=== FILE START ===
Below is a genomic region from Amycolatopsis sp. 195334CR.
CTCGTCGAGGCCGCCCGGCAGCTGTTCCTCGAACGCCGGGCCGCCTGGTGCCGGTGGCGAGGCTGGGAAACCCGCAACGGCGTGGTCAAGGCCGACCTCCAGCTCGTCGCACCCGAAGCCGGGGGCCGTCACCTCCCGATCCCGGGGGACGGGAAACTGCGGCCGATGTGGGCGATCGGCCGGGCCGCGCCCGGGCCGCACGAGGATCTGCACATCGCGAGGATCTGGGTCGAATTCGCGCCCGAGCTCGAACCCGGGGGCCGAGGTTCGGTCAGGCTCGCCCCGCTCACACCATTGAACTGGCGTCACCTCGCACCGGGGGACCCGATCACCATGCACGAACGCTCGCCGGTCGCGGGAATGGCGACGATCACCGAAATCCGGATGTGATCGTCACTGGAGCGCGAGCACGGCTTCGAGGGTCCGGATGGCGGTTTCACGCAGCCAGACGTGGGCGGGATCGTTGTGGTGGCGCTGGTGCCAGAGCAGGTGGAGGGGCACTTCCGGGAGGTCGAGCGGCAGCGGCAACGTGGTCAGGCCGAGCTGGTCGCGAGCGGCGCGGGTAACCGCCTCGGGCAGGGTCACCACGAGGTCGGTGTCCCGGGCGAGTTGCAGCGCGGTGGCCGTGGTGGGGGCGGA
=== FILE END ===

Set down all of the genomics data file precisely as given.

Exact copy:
Below is a genomic region from Amycolatopsis sp. 195334CR.
CTCGTCGAGGCCGCCCGGCAGCTGTTCCTCGAACGCCGGGCCGCCTGGTGCCGGTGGCGAGGCTGGGAAACCCGCAACGGCGTGGTCAAGGCCGACCTCCAGCTCGTCGCACCCGAAGCCGGGGGCCGTCACCTCCCGATCCCGGGGGACGGGAAACTGCGGCCGATGTGGGCGATCGGCCGGGCCGCGCCCGGGCCGCACGAGGATCTGCACATCGCGAGGATCTGGGTCGAATTCGCGCCCGAGCTCGAACCCGGGGGCCGAGGTTCGGTCAGGCTCGCCCCGCTCACACCATTGAACTGGCGTCACCTCGCACCGGGGGACCCGATCACCATGCACGAACGCTCGCCGGTCGCGGGAATGGCGACGATCACCGAAATCCGGATGTGATCGTCACTGGAGCGCGAGCACGGCTTCGAGGGTCCGGATGGCGGTTTCACGCAGCCAGACGTGGGCGGGATCGTTGTGGTGGCGCTGGTGCCAGAGCAGGTGGAGGGGCACTTCCGGGAGGTCGAGCGGCAGCGGCAACGTGGTCAGGCCGAGCTGGTCGCGAGCGGCGCGGGTAACCGCCTCGGGCAGGGTCACCACGAGGTCGGTGTCCCGGGCGAGTTGCAGCGCGGTGGCCGTGGTGGGGGCGGA